It's often said that clothes make an individual, but this old adage isn't always true -- as there are many talented individuals who don't dress as expected and still have a lot to offer. The reality is that sometimes individuals who appear to be different don't always get a chance to prove their worth.
Sometimes as a society we are blinded, misguided or prejudiced based on individual appearances instead of giving someone a fair opportunity to simply have a chance. It's these types of unfiltered and acted on prejudices that prevent some individuals who appear to be different from an ability to receive a certain level of respect, which everyone deserves.
Individuals may use past experiences, school lessons, others' guidance and various information sources to navigate a sometimes crazy world. These types of experiential learning help individuals to develop decision making guidelines. Regardless of an individual's decision making process, the use of personal filters to prejudice societal views against anyone due to characteristic, religious, economic, life circumstances or other differences isn't acceptable.
Prejudice is a societal fault that continues to hold the human race back from achieving its potential.
Many individuals at some point have had a prejudiced opinion about someone. The word 'opinion' is used because oftentimes prejudice viewpoints aren't based on any supportable fact(s). Therefore, understanding that prejudice does happen, it's our collective responsibility to take action to move beyond an impulsive reaction to someone's looks, clothes, speech pattern or other factors.
On a personal note, I had an incredible opportunity to work with a group of men who started in my business training program. These men didn't know anything about the program or me except that it was an opportunity to improve their life and business skills. Shortly after the first class started, I went from explaining business and life concepts to a question and answer exchange that Socrates would be very proud of and also inspired. These men demonstrated their desire to leave past challenges behind to have an opportunity to learn something new, improve their current situation and begin to make positive forward-progress.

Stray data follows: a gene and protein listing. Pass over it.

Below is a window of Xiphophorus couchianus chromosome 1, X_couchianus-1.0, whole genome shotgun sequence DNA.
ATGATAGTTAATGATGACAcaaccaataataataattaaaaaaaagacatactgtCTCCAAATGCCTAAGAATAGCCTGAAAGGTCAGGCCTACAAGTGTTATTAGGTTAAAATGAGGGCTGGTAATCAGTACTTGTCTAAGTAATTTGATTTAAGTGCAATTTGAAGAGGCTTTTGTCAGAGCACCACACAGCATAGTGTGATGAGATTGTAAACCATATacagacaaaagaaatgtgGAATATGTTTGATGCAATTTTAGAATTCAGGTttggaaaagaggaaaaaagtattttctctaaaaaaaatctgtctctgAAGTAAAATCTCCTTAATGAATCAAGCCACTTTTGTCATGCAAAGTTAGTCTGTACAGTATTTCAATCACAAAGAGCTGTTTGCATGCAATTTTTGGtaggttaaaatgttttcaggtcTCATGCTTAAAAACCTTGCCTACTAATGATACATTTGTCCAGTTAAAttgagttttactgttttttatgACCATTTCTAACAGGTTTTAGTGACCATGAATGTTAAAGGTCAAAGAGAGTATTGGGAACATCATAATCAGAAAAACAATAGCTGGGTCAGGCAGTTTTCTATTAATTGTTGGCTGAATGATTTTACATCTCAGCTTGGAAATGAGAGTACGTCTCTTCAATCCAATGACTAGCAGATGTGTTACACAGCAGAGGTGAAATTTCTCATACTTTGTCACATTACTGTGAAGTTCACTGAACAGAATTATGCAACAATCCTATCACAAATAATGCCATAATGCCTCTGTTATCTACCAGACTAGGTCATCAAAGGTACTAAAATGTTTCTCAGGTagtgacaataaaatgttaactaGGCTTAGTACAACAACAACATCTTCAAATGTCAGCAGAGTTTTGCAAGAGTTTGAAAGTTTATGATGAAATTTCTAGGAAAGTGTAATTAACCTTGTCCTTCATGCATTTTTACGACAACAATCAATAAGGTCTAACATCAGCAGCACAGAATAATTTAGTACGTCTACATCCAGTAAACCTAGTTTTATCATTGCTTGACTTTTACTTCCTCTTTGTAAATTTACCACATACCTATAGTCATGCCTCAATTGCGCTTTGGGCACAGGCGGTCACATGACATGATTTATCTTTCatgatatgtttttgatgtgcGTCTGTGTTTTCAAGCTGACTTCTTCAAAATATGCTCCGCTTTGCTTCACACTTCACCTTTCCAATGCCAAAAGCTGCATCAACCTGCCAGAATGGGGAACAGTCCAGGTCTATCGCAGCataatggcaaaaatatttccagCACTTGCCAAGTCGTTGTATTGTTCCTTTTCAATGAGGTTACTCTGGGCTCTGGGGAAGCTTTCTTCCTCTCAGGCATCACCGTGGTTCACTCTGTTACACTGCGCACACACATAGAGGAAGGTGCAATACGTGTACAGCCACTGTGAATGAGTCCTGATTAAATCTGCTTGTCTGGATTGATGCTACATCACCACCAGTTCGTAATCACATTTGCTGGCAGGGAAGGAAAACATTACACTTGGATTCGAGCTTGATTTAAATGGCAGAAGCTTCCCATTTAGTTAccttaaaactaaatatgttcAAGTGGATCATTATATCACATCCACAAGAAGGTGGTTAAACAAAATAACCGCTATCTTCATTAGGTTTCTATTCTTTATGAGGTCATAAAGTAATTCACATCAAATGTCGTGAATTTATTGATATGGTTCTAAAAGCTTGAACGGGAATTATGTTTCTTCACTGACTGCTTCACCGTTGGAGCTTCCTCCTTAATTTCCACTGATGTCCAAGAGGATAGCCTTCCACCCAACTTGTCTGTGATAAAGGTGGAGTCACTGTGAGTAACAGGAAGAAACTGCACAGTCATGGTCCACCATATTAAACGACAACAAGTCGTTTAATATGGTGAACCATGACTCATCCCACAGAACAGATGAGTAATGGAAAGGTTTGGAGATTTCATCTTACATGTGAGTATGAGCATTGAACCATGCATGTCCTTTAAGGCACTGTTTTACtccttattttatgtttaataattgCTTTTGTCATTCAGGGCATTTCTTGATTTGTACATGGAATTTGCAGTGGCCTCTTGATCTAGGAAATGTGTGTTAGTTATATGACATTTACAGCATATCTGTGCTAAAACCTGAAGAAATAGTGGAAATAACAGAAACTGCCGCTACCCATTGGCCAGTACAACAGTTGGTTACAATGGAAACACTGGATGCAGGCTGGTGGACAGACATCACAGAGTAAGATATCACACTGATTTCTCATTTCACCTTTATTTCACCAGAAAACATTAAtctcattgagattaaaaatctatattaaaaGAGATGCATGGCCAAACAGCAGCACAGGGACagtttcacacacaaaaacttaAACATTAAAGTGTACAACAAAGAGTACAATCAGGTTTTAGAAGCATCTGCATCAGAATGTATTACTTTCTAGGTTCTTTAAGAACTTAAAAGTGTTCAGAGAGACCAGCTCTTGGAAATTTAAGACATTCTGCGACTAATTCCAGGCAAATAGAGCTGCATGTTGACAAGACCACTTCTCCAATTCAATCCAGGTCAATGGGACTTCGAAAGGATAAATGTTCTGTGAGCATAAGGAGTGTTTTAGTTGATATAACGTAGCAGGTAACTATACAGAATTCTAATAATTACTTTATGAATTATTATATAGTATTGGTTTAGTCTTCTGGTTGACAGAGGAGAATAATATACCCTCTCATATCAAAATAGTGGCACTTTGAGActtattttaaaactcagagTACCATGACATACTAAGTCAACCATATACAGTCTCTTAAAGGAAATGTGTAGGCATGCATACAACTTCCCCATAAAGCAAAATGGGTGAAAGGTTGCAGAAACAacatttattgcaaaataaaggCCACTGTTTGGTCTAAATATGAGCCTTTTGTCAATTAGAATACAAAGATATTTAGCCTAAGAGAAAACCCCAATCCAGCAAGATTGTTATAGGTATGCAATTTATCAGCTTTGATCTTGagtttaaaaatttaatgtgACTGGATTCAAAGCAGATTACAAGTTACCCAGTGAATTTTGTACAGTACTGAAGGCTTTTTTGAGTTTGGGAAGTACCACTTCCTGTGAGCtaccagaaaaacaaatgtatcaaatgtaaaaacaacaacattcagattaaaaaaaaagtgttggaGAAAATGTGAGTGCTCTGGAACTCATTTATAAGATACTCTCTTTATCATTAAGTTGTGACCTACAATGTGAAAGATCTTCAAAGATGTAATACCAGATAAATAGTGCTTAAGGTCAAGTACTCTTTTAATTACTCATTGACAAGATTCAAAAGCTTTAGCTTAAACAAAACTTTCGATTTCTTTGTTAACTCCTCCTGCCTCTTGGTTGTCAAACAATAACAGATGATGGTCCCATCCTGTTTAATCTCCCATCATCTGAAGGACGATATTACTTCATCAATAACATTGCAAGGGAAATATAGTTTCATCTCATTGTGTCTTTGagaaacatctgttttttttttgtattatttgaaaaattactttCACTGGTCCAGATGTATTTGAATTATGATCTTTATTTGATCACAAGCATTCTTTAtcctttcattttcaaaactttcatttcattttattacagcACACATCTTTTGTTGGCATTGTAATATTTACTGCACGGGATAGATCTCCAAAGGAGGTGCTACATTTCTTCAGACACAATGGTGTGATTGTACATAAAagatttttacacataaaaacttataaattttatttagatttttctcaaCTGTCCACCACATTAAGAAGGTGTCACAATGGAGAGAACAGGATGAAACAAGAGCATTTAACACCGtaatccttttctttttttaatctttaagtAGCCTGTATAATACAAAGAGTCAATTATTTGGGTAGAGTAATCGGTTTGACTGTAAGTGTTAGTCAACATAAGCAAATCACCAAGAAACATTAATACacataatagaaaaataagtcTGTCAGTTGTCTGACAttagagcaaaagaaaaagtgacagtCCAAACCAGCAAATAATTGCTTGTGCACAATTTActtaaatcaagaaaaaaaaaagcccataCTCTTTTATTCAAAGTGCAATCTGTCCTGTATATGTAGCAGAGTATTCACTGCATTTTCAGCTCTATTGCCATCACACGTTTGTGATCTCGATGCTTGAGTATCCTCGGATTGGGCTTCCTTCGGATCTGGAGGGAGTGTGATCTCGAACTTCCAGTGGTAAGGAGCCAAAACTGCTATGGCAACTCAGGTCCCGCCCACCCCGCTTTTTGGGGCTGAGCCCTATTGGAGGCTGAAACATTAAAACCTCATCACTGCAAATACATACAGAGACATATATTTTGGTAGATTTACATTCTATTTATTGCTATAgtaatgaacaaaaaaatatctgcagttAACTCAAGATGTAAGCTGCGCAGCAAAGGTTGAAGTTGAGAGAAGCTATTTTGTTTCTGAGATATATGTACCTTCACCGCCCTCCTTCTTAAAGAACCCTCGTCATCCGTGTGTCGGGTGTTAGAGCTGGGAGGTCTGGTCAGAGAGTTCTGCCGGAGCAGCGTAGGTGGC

These men wanted nothing more than to have an opportunity to improve their skills, which I was inspired by their willingness to immediately engage with me to discuss these concepts. It was evident that these men had a desire to learn about business, develop professional resumes and challenge me to provide information that was most useful to them. Their desire for information was even more inspiring because these unplanned requests provided me with an opportunity to deliver additional material, which highlights the value of sometimes not proceeding as planned.
The most amazing and beneficial recognition for me was seeing the interest in these men's eyes and their willingness to engage in a process of learning. My ability to see these individuals as eager learners was solidified while I prepared to teach these men on my first day. While I went through my mental preparation, I recognized my own potential prejudices and made a conscience decision to ensure that I treated these men with the same dignity and respect as any other student who wanted to learn.
The only difference in this learning environment was that these students were in a controlled facility with correctional uniforms on their bodies and not their minds. Notwithstanding the uniforms, these men are individuals who should receive a quality education, have an opportunity for a prosperous future and also have the right to not be forever tarnished by a past choice -- because an individual's past isn't always indicative of future (positive or negative) behavior.
Therefore, give others a chance ... the same chance you would want someone to give you.
Mr. Young is the founder of "Saving Our Communities at Risk Through Educational Services (SOCARTES -- www.socartes.org)" an educational non-profit, which teaches individuals in at-risk communities about life, business and soft skills.
This post originally appeared on S. L. Young's blog on his website at: www.slyoung.com